I think there are no much differences between そうだね, そうだな, そうですね and そうね.
To tell the careful thing, そうですね is the polite form, and そうね sounds like (a little bit!) childish.
I don't know no other versions except for dialects.
By the way, そうですな is not wrong, but it sounds funny.
Because if you say so, I feel like you are an elderly gentleman.
〜たち is a suffix which means more or less "the group to which <someone> belongs". So ぼくたち refers to the speaker as ぼく, but it also refers to the group to which they belong, and it can be used as long as ぼく is appropriate for that one person.
In other words, it's not a "plural" marker, so it doesn't matter whether the group is mixed-gender or not. ...
Yes, there are several.
This is just a casual form of わたし used very commonly by young women. However, it has a more "adult" feel to it then うち, as I feel women between 20 to 40 yrs old use it more.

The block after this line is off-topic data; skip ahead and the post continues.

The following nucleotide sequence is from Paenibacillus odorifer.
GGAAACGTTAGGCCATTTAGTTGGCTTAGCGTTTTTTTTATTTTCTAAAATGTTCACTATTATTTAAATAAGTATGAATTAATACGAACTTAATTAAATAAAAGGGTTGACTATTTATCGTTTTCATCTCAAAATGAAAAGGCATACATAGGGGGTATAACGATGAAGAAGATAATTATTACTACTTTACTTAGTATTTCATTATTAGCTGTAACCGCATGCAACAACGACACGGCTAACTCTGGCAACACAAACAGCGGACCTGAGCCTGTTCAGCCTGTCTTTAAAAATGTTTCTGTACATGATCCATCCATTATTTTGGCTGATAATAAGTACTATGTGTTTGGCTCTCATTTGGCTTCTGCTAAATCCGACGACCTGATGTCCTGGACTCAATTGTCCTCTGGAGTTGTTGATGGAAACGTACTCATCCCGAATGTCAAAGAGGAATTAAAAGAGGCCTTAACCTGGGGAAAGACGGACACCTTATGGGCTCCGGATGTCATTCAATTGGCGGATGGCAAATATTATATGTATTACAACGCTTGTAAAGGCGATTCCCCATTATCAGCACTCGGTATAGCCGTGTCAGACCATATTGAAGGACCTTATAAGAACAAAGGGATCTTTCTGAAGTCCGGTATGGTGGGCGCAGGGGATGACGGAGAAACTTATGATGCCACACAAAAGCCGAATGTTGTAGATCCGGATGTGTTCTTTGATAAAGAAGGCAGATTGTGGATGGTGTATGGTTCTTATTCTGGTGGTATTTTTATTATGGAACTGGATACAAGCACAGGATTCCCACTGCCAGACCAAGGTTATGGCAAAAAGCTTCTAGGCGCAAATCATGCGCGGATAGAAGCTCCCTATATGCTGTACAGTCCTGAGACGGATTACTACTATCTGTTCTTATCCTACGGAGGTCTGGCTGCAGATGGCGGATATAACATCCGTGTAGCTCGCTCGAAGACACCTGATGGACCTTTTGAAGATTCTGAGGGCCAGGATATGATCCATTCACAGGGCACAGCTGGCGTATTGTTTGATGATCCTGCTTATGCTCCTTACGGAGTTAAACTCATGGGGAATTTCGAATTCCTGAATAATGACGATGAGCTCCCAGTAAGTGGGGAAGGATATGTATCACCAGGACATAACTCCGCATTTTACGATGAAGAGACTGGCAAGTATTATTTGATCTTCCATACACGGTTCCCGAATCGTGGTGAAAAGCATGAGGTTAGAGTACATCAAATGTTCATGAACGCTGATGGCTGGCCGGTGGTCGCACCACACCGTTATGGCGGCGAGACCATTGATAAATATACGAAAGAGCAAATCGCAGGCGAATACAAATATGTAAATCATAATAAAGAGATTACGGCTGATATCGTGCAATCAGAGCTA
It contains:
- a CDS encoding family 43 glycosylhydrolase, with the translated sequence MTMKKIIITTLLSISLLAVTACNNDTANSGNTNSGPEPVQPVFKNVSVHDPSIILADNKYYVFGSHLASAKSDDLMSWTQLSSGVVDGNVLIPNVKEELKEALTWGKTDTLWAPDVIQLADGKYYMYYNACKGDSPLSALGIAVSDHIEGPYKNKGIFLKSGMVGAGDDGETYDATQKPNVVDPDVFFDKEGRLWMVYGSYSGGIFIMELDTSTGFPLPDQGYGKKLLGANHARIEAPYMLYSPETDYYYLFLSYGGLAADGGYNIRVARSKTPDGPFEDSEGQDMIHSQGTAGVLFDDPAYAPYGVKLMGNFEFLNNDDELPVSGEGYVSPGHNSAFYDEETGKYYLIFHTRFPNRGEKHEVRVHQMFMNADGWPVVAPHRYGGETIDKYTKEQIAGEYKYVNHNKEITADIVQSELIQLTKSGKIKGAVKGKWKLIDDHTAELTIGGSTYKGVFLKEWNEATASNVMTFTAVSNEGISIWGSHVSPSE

This would be second on the list of most common, especially with young teenagers. I wouldn't expect a women past 30 yrs+ to use this form. It ...
Yes we do! :D
Here in Kyoto we use both わからん and わからへん. I think Osakan women rather use わからん. As for ならん, I think it's あかん in Kansai. Yes, we Kansai women use it daily, too.
We talk like:
I think there are a few things in the same ballpark as 笑 worth discussing:
（笑）, which strikes me more as "Heh." than "lol";
笑, which feels like "haha" or "lol";
ｗ, which IMO doesn't really have a parallel in written English, but is the equivalent of smiling or slightly giggling while you say the sentence outloud; and
ｗｗ[…], which feels like "hahaha[…]".
It is perfectly normal for ぼくたち to refer to mixed-gender groups. For example, when I talk to a third person about something my wife and I are going to do together, I say ぼくたち. Generally, when referring to groups of single or mixed gender of which they are a member, males use ぼくたち (or some other masculine variant like おれたち) and females use わたしたち (or another ...